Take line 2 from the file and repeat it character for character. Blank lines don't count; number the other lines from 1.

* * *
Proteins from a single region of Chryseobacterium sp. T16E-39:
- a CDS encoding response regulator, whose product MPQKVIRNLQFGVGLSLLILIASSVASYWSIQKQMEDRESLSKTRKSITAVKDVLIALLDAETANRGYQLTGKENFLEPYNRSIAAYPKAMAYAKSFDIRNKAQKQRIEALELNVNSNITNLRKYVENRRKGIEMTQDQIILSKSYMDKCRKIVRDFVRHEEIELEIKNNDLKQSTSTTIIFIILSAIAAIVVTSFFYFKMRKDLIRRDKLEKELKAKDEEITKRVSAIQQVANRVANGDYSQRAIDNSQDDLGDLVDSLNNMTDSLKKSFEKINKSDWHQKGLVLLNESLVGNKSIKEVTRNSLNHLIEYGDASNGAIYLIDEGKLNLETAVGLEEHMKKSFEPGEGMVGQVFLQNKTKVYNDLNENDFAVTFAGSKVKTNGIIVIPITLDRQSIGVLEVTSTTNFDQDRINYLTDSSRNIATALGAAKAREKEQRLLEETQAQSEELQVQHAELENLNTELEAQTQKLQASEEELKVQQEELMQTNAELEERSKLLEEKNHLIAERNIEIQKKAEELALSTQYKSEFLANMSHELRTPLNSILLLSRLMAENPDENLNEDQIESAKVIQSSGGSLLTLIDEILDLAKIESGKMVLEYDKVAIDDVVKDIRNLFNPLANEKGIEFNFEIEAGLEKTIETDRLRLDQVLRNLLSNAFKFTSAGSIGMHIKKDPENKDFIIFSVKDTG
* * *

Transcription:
- a CDS encoding response regulator, whose product MPQKVIRNLQFGVGLSLLILIASSVASYWSIQKQMEDRESLSKTRKSITAVKDVLIALLDAETANRGYQLTGKENFLEPYNRSIAAYPKAMAYAKSFDIRNKAQKQRIEALELNVNSNITNLRKYVENRRKGIEMTQDQIILSKSYMDKCRKIVRDFVRHEEIELEIKNNDLKQSTSTTIIFIILSAIAAIVVTSFFYFKMRKDLIRRDKLEKELKAKDEEITKRVSAIQQVANRVANGDYSQRAIDNSQDDLGDLVDSLNNMTDSLKKSFEKINKSDWHQKGLVLLNESLVGNKSIKEVTRNSLNHLIEYGDASNGAIYLIDEGKLNLETAVGLEEHMKKSFEPGEGMVGQVFLQNKTKVYNDLNENDFAVTFAGSKVKTNGIIVIPITLDRQSIGVLEVTSTTNFDQDRINYLTDSSRNIATALGAAKAREKEQRLLEETQAQSEELQVQHAELENLNTELEAQTQKLQASEEELKVQQEELMQTNAELEERSKLLEEKNHLIAERNIEIQKKAEELALSTQYKSEFLANMSHELRTPLNSILLLSRLMAENPDENLNEDQIESAKVIQSSGGSLLTLIDEILDLAKIESGKMVLEYDKVAIDDVVKDIRNLFNPLANEKGIEFNFEIEAGLEKTIETDRLRLDQVLRNLLSNAFKFTSAGSIGMHIKKDPENKDFIIFSVKDTG